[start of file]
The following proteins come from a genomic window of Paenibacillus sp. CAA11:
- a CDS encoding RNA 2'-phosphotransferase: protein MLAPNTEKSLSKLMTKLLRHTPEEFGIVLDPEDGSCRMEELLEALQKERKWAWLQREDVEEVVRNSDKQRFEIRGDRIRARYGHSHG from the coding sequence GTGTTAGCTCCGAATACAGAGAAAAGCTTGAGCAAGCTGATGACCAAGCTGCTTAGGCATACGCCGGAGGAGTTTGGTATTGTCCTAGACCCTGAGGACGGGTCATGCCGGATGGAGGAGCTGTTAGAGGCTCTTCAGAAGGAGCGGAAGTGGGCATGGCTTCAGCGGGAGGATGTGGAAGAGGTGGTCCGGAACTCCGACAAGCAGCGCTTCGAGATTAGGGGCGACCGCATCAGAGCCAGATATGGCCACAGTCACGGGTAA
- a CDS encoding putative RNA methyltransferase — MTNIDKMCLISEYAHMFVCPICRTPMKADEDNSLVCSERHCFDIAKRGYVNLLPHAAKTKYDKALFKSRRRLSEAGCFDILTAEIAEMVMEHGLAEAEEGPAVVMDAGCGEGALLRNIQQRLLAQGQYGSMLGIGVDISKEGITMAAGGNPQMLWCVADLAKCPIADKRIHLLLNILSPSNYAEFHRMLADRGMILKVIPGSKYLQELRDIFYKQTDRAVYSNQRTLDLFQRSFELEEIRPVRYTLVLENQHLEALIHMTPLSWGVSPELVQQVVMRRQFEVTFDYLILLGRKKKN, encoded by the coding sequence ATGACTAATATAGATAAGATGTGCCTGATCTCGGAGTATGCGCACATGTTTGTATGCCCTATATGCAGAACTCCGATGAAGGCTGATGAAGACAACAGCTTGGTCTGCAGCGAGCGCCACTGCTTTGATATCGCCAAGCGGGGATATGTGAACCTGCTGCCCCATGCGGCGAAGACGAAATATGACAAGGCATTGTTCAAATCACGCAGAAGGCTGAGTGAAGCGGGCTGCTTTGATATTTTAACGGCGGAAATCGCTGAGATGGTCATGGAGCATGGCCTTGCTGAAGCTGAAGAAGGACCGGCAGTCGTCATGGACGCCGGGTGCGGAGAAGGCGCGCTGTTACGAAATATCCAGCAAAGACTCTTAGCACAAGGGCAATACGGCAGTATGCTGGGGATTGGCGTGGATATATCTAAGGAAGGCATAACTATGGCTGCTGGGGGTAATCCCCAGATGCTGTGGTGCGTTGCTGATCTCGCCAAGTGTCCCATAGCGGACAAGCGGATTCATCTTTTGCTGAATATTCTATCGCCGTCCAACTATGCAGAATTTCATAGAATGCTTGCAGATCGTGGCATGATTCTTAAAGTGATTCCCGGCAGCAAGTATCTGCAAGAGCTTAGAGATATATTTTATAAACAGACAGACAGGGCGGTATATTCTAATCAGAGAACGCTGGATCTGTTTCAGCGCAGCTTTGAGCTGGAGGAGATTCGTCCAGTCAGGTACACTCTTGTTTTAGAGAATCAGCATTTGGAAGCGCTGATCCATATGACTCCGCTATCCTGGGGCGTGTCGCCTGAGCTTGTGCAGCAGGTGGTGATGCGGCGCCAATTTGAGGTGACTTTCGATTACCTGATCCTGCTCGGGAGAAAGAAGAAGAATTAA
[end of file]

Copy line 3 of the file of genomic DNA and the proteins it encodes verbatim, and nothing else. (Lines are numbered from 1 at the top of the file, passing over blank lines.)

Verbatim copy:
- a CDS encoding putative RNA methyltransferase — MTNIDKMCLISEYAHMFVCPICRTPMKADEDNSLVCSERHCFDIAKRGYVNLLPHAAKTKYDKALFKSRRRLSEAGCFDILTAEIAEMVMEHGLAEAEEGPAVVMDAGCGEGALLRNIQQRLLAQGQYGSMLGIGVDISKEGITMAAGGNPQMLWCVADLAKCPIADKRIHLLLNILSPSNYAEFHRMLADRGMILKVIPGSKYLQELRDIFYKQTDRAVYSNQRTLDLFQRSFELEEIRPVRYTLVLENQHLEALIHMTPLSWGVSPELVQQVVMRRQFEVTFDYLILLGRKKKN, encoded by the coding sequence ATGACTAATATAGATAAGATGTGCCTGATCTCGGAGTATGCGCACATGTTTGTATGCCCTATATGCAGAACTCCGATGAAGGCTGATGAAGACAACAGCTTGGTCTGCAGCGAGCGCCACTGCTTTGATATCGCCAAGCGGGGATATGTGAACCTGCTGCCCCATGCGGCGAAGACGAAATATGACAAGGCATTGTTCAAATCACGCAGAAGGCTGAGTGAAGCGGGCTGCTTTGATATTTTAACGGCGGAAATCGCTGAGATGGTCATGGAGCATGGCCTTGCTGAAGCTGAAGAAGGACCGGCAGTCGTCATGGACGCCGGGTGCGGAGAAGGCGCGCTGTTACGAAATATCCAGCAAAGACTCTTAGCACAAGGGCAATACGGCAGTATGCTGGGGATTGGCGTGGATATATCTAAGGAAGGCATAACTATGGCTGCTGGGGGTAATCCCCAGATGCTGTGGTGCGTTGCTGATCTCGCCAAGTGTCCCATAGCGGACAAGCGGATTCATCTTTTGCTGAATATTCTATCGCCGTCCAACTATGCAGAATTTCATAGAATGCTTGCAGATCGTGGCATGATTCTTAAAGTGATTCCCGGCAGCAAGTATCTGCAAGAGCTTAGAGATATATTTTATAAACAGACAGACAGGGCGGTATATTCTAATCAGAGAACGCTGGATCTGTTTCAGCGCAGCTTTGAGCTGGAGGAGATTCGTCCAGTCAGGTACACTCTTGTTTTAGAGAATCAGCATTTGGAAGCGCTGATCCATATGACTCCGCTATCCTGGGGCGTGTCGCCTGAGCTTGTGCAGCAGGTGGTGATGCGGCGCCAATTTGAGGTGACTTTCGATTACCTGATCCTGCTCGGGAGAAAGAAGAAGAATTAA